Phat and Fat: Hungry?

April 27th, 2012 by Harrumpher Leave a reply »

Several times in my adult life, I’ve trimmed down. The old way followed the platitudinous calories-in/calories-out advice that most medical and nutrition sorts still flog. I have come to disdain that after much reading and experimenting.

Those seeming death marches featured deprivation. Feeling hungry to ravenous seemed like an affirmation of will, of virtue. Pounds disappeared, at the cost of feeling self-punished. I could hardly wait to reach a target weight and stop that silliness.

In contrast, nearly all the low-carb versions I’ve seen and one I’ve adapted for myself go for sustainable eating patterns. Unlike just-eat-fewer-calories-than-your-body-needs, eat-right-foods-until-you’re-comfortable is, as the newer cliché goes, a plan. There’s no rush to escape.

A fundamental principle in Atkins or Duke or so many other low-carb regimens is worrying far less about calories, and instead counting carbs. Have four, six, even eight ounces of fish or meat for lunch or dinner. That of course depends on your size and activity level of the day. Do without the bread, potatoes, rice and other starches. Have a cup or two of greens and other low-carb veggies.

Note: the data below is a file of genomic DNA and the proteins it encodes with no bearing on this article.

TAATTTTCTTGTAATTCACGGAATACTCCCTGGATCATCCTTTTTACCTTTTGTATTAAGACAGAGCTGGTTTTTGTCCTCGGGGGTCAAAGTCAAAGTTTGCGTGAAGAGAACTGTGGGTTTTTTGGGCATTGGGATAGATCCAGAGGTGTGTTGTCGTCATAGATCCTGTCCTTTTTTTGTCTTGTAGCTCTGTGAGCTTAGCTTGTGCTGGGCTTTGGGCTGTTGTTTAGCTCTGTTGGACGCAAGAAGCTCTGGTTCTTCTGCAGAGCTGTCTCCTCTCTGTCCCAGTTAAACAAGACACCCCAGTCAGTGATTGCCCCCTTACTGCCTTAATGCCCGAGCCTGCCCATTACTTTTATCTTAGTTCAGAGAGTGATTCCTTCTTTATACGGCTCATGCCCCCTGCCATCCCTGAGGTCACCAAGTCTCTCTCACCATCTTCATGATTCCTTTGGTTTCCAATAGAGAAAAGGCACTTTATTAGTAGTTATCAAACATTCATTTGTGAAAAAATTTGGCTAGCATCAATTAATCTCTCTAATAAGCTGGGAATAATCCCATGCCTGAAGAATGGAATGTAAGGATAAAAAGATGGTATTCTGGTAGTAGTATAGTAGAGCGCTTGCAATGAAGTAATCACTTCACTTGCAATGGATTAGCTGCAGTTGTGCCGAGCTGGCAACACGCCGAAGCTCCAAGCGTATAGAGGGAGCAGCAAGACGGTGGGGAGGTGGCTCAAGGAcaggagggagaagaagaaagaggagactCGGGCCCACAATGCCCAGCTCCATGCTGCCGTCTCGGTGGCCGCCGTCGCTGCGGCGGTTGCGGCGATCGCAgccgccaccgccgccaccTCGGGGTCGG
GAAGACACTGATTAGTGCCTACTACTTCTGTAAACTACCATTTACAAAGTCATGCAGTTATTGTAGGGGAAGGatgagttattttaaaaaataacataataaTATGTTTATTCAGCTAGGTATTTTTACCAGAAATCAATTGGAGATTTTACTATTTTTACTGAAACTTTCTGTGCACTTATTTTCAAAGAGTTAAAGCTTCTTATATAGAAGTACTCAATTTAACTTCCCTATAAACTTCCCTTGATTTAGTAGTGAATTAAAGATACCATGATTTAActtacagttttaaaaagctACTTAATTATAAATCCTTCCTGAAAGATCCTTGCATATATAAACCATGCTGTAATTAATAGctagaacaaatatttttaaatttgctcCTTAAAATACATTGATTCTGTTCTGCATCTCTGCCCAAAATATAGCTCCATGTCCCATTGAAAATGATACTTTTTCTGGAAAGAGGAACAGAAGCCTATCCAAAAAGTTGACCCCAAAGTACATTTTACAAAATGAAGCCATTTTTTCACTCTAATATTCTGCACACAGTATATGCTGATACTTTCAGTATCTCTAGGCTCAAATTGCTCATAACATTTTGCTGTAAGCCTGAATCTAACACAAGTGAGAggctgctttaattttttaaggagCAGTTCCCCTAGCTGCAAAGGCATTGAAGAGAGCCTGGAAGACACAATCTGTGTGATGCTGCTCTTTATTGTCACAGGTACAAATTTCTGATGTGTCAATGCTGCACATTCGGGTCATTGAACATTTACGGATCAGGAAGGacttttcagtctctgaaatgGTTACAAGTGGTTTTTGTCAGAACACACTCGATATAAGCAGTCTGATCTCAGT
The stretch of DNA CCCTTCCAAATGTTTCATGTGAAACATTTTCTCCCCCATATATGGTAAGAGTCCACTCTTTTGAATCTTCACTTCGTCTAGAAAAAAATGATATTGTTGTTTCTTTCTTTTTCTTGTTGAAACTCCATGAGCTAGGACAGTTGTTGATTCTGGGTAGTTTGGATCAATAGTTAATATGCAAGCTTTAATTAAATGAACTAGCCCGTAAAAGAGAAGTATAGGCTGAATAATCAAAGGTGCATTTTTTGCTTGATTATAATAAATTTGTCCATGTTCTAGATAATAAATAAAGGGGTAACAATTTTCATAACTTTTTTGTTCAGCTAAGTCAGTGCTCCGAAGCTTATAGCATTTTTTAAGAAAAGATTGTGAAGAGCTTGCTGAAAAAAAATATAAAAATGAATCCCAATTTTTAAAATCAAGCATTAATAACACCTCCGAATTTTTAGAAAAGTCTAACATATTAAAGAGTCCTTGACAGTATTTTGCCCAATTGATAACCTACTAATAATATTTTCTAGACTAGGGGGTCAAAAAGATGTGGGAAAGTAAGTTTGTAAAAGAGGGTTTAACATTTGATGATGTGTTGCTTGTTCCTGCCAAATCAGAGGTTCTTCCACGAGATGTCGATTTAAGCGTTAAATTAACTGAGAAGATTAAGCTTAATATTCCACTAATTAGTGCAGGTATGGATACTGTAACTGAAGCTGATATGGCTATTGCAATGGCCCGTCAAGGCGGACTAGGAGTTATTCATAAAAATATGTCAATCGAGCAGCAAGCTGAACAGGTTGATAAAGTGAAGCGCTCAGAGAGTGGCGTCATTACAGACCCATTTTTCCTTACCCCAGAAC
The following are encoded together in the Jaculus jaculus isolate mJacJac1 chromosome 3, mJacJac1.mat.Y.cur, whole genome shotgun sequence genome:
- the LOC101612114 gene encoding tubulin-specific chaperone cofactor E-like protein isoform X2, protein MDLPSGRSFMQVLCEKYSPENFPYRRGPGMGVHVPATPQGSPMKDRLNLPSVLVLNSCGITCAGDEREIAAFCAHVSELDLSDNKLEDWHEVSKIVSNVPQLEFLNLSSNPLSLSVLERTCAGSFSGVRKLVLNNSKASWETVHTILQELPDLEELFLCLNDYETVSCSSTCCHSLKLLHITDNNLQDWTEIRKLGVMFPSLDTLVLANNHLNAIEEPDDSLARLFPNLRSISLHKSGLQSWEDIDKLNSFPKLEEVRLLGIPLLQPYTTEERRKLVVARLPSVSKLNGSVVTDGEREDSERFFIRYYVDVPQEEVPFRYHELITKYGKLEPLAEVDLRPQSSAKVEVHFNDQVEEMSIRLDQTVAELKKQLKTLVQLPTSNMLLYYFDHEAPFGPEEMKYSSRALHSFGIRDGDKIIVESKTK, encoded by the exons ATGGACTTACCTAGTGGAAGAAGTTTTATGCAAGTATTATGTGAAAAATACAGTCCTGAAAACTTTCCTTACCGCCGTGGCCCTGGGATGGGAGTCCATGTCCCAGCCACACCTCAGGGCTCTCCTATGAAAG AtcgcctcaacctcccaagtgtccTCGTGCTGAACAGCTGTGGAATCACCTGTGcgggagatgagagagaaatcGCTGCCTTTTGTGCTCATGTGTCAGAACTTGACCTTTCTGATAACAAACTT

I confess that the veggie part is easier for me than some who grew up food picky. I worked with my grandfather in his gigantic gardens for 11 summers. Asparagus, lettuce, squash, kale, string beans, cabbage, peppers and on and on were in my hands and on the table shortly after picking. We ate what we got to the table and it was all damned good.

Those who didn’t grow up with an abundance of fresh vegetables or got mushy ones from cans might have a problem. For us, my grandmother froze and jarred many hundreds of pounds of them for winter and spring.

If you’re considering low-carb, keep the key concept in mind that you won’t go hungry. If you’re masochist, you can always stick with the modified starvation plan so popular in medical circles.

This series includes:

Call it Lifestyle on the intellectual and emotional commitment to low-carb
Watching the Struggle on my grandmothers diet woes
Wrestling with Fat on overcoming fear of dietary fats
Hunger? do you starve on a low-carb diet?
Low-Carb Eats on what’s on the menu in the regimen
How Much of What Food on calories-in/calories-out cliché
Dr. Cadaver on mindless trust in group averages
Who’s Counting on body fast v. weight
Part 1 on pants don’t lie
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